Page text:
Tuesday, March 4, 2008
Moroccan Braised Chicken
A week or so ago, we invited some family over for dinner and to check out the house we recently bought. While my hubby gave them a tour of the house, I cooked up Moroccan Braised Chicken, Roasted Root Vegetables, Cranberry-Spinach Couscous, and Warm Chocolate Pudding "Cakes" with ice cream. Everything seemed to be a hit – there were no leftovers!
The Moroccan Braised Chicken recipe originally came from the October 2006 issue of Everyday Food magazine. The recipe is so good, it’s the reason I bought a subscription. It’s also extremely simple and easy to do for a crowd, since most of the cooking time is hands-off and you can prep most of it easily. Since I usually make this for guests, I have rewritten it to show the method I use when serving company. This recipe can easily be doubled, tripled, quadrupled, etc. – I have made it for as many as 70 people - simple, if you have big enough stockpots!
There are two key ingredients that I have found make more of a difference than I initially realized: the dried plums and the chicken stock. If you can find the cherry-essence plums (I use Sunsweet brand), the cherry flavor adds another subtle, delicious dimension to the recipe. (Of course, if you happen to have a plum tree and dry your own plums like my mom does, use those instead.) And, the chicken stock is integral to the flavor of the dish. If you have homemade stock, use it. If you must use store-bought stock, use only the best low-sodium variety you can find.
Moroccan Braised Chicken
6 whole chicken legs, drumsticks and thighs attached, skin removed
Coarse salt, ground black pepper, and paprika, for seasoning
1 generous tsp turmeric
1 generous tsp ground ginger
½ generous tsp ground cinnamon
1 ½ cups dried plums, finely chopped
1 large onion, chopped
Olive oil, for panfrying
2 cups best-quality chicken stock
If you’re making this for guests, I strongly suggest prepping everything in advance. I chop everything up, measure out the spices, and put the ingredients in individual containers so all I have to do at the last minute is dump things into the pot. Even if I’m not making this for a crowd, the mise en place helps things go more smoothly in preparing a weeknight dinner. So, with that in mind…
Season the chicken generously on both sides with salt, pepper, and paprika. Set the pieces aside.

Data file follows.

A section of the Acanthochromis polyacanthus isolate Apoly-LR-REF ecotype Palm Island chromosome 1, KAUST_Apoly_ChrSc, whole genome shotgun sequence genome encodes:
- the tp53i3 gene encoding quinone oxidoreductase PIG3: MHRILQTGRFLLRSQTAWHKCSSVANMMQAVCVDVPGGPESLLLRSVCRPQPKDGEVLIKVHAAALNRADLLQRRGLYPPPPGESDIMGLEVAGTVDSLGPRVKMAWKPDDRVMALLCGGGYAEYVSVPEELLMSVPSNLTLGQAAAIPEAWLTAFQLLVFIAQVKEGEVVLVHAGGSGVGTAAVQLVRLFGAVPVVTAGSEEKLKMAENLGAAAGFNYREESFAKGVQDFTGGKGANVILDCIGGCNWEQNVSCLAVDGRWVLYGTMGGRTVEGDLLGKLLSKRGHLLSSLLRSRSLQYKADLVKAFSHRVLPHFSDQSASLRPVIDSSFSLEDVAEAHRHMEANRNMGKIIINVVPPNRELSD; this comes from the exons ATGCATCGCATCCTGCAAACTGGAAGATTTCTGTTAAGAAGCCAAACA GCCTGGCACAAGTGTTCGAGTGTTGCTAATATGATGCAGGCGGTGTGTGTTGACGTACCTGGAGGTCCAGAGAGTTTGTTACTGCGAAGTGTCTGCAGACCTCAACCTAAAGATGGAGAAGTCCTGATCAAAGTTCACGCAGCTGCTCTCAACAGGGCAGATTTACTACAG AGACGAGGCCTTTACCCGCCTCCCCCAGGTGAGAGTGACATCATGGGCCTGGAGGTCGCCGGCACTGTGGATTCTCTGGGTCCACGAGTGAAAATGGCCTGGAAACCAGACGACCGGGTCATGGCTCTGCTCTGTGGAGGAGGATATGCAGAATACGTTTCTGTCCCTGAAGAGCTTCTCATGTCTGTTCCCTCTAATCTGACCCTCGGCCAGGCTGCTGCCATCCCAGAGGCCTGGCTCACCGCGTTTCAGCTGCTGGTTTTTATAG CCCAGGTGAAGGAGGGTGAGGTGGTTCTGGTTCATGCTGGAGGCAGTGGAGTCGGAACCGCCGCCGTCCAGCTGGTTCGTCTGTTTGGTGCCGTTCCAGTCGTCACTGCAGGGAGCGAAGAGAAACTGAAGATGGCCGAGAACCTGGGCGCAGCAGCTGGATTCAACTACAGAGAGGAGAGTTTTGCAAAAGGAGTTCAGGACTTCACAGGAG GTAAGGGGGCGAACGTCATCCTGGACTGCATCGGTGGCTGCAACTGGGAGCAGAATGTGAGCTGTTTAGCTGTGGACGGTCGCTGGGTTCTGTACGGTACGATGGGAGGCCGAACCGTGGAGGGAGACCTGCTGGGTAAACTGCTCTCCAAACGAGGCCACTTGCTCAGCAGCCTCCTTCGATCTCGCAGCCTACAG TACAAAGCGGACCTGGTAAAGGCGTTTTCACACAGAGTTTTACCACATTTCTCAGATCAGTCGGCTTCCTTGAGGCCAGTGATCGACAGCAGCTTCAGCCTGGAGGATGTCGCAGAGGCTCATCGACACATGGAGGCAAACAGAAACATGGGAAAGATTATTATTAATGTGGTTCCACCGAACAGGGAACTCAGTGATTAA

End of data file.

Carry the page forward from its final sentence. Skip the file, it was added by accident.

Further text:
If you’re making this for a crowd, go ahead and measure out the turmeric, ginger, and cinnamon; set it all aside.
Chop the dried plums; set them aside.
You’ll need a large, 5-quart heavy pot with a lid. Chop the onion; place it in the pot with a few tablespoons of olive oil. Cook it over medium heat, uncovered, stirring often, until nicely browned. Remove it from the pot and set it aside.
In the same empty pot, add several chicken pieces, along with some additional olive oil and cook, uncovered, over medium-high heat, turning once, until browned. Transfer browned chicken to a plate; repeat with the remaining uncooked chicken, adding additional oil as necessary.
Once all of the chicken pieces are browned, remove them from the pan and return the browned onion mixture to the pot – the heat should still be at medium-high. Add the turmeric, ginger, and cinnamon, and give everything a stir. Add the chicken stock, stirring to scrape up any browned bits on the bottom of the pot. Add the chopped plums, then return the browned chicken to the pot.
What's that large yellow item in the pot next to the chicken? It's a block of frozen homemade chicken stock!
Bring the pot to a boil, then reduce the heat to a simmer. Cover the pot, leaving the lid ajar slightly so steam can escape. The chicken needs to be simmering for 45 minutes total, but give it a stir every 15 minutes. It’s unlikely the pan will go dry, but if it does, add additional stock as necessary.
The chicken will be very tender. It will have a deep golden color due to the spices. Although this isn't a curry dish, it looks similar to one (the spice turmeric provides the golden color of curry; you'll remember that turmeric is also used in this recipe). Truthfully, this is one dish that tastes better than it looks! Give it a try! It is outstanding!
To serve, plate the chicken and pour a small amount of the sauce from the pot on top of it. I always serve additional sauce so my guests can add more as they desire.